We are really lucky here to have access to cave grown mushrooms. Because they grow slowly they are completely unlike supermarket mushrooms in texture. Cave grown mushrooms are meaty and flavourful, like a wild mushroom. They cost a bit more, but it's worth it, as they don't reduce much in quantity when cooked. Best of all, they are clean, with no leaf litter to wipe off and no maggots (unlike wild mushrooms).
2 large mushrooms (Portabello type)
A pot of soft fresh cheese with herbs and garlic (such as Boursin)
- Heat the oven to 180C.
- Snap the stems out of the centre of the mushrooms and chop them finely.
- Lightly brush the mushroom caps inside and out with oil.
- Mix the mushroom stems into the cheese and fill the mushroom caps.
- Sprinkle breadcrumbs on the cheese, generously enough to give complete coverage.
- Dot the breadcrumbs with butter.
- Bake in the oven for 20 minutes. Serves 2.
The mushrooms came from Loches market and cost €10/kg. Hendrick the mushroom man is there every Wednesday and Saturday, and at Amboise on Sundays. He sells button mushrooms (Fr. champignons de Paris), chestnut mushrooms (Fr. champignons rose), portabello (Fr. champignons gros or galipettes), shiitake, grey oyster mushrooms (Fr. pleurotes grises) and yellow oyster mushrooms (Fr. pleurottes jaunes), all cave grown. In season he will also have wild chanterelles (aka girolles) which come from the pine forests around where he lives in the Sologne.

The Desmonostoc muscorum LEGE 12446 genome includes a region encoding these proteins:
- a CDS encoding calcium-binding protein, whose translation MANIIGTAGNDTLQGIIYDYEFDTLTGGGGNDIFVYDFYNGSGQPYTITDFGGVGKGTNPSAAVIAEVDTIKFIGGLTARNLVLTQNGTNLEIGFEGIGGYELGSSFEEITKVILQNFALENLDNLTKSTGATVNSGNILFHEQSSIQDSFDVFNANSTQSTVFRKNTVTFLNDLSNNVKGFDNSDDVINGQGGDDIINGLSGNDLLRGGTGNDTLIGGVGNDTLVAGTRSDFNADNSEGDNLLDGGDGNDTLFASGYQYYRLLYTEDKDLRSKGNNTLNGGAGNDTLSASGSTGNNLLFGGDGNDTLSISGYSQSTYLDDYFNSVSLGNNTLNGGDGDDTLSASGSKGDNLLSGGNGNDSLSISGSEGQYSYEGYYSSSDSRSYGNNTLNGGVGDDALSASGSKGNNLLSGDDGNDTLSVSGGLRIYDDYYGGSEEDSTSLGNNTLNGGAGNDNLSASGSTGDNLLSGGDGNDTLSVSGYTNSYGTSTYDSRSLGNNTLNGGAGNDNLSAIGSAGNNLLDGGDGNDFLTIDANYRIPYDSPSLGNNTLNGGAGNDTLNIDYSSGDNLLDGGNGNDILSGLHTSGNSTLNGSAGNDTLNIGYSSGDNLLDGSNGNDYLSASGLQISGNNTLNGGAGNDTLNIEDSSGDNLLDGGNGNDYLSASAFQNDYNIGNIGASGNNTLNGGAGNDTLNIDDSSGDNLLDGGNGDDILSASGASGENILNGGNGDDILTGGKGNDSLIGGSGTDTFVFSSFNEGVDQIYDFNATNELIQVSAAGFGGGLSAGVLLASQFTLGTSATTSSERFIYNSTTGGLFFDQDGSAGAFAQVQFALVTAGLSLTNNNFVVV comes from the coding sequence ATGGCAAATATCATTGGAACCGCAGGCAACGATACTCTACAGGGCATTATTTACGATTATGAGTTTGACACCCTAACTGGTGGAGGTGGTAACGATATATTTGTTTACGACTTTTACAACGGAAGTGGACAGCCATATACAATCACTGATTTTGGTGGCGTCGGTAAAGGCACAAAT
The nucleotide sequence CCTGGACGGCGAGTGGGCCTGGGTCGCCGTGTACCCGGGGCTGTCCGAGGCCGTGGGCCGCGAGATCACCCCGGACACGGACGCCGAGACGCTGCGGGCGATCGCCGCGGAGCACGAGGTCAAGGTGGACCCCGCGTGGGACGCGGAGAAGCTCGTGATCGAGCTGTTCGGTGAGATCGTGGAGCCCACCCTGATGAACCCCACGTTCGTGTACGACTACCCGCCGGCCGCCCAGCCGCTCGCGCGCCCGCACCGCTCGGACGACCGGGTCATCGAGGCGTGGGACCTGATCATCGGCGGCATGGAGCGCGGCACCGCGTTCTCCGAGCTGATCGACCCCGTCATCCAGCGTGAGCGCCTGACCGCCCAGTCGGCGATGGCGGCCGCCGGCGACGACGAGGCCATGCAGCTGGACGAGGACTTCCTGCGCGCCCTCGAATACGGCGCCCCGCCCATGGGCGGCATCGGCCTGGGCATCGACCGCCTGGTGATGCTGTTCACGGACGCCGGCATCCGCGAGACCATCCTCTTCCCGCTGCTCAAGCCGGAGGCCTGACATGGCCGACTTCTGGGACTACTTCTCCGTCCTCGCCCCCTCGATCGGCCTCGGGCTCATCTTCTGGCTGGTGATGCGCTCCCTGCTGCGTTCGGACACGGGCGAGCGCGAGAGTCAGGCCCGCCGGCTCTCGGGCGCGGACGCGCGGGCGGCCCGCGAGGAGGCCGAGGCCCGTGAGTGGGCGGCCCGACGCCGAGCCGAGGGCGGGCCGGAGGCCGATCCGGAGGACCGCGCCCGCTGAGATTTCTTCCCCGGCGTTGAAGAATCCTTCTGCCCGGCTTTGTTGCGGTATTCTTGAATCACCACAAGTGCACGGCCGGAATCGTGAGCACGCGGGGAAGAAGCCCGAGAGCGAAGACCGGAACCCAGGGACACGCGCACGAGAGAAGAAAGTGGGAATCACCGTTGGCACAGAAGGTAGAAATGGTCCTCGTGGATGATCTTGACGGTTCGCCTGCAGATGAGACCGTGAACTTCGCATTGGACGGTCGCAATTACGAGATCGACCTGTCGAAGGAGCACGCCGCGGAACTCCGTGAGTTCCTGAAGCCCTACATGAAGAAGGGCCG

The soft fresh cheese I used came from a local dairy farmer who delivers twice a week to my home. In French it is called fromage aux fines herbes. She also supplies the EpiServices in Preuilly sur Claise and Le Grand Pressigny as well as the Intermarché supermarket in Yzeures sur Creuse.
The breadcrumbs I made myself by taking old hard leftover baguettes and putting them in a calico bag. I then bash the heck out of them with a meat mallet before tipping them into a colander and shifting them. Any bits that don't go through the holes in the colander go back in the bag for another bout of bashing and the process is repeated. After two goes at bashing and sifting any bread still left goes in the compost. The resulting crumbs are fine and dry and make excellent crunchy coatings for mushrooms or meat.